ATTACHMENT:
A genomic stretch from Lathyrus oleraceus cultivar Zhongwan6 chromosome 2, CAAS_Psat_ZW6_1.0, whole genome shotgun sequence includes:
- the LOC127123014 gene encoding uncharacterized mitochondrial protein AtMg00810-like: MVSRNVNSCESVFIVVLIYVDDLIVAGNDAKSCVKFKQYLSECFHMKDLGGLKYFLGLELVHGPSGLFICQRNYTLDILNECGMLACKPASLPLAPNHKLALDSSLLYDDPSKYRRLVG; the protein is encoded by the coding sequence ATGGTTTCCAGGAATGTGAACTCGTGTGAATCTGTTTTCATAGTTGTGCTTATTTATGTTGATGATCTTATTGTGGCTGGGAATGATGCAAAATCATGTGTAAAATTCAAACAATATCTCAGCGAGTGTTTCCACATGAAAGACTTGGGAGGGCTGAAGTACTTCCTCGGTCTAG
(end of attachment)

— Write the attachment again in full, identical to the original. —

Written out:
A genomic stretch from Lathyrus oleraceus cultivar Zhongwan6 chromosome 2, CAAS_Psat_ZW6_1.0, whole genome shotgun sequence includes:
- the LOC127123014 gene encoding uncharacterized mitochondrial protein AtMg00810-like: MVSRNVNSCESVFIVVLIYVDDLIVAGNDAKSCVKFKQYLSECFHMKDLGGLKYFLGLELVHGPSGLFICQRNYTLDILNECGMLACKPASLPLAPNHKLALDSSLLYDDPSKYRRLVG; the protein is encoded by the coding sequence ATGGTTTCCAGGAATGTGAACTCGTGTGAATCTGTTTTCATAGTTGTGCTTATTTATGTTGATGATCTTATTGTGGCTGGGAATGATGCAAAATCATGTGTAAAATTCAAACAATATCTCAGCGAGTGTTTCCACATGAAAGACTTGGGAGGGCTGAAGTACTTCCTCGGTCTAG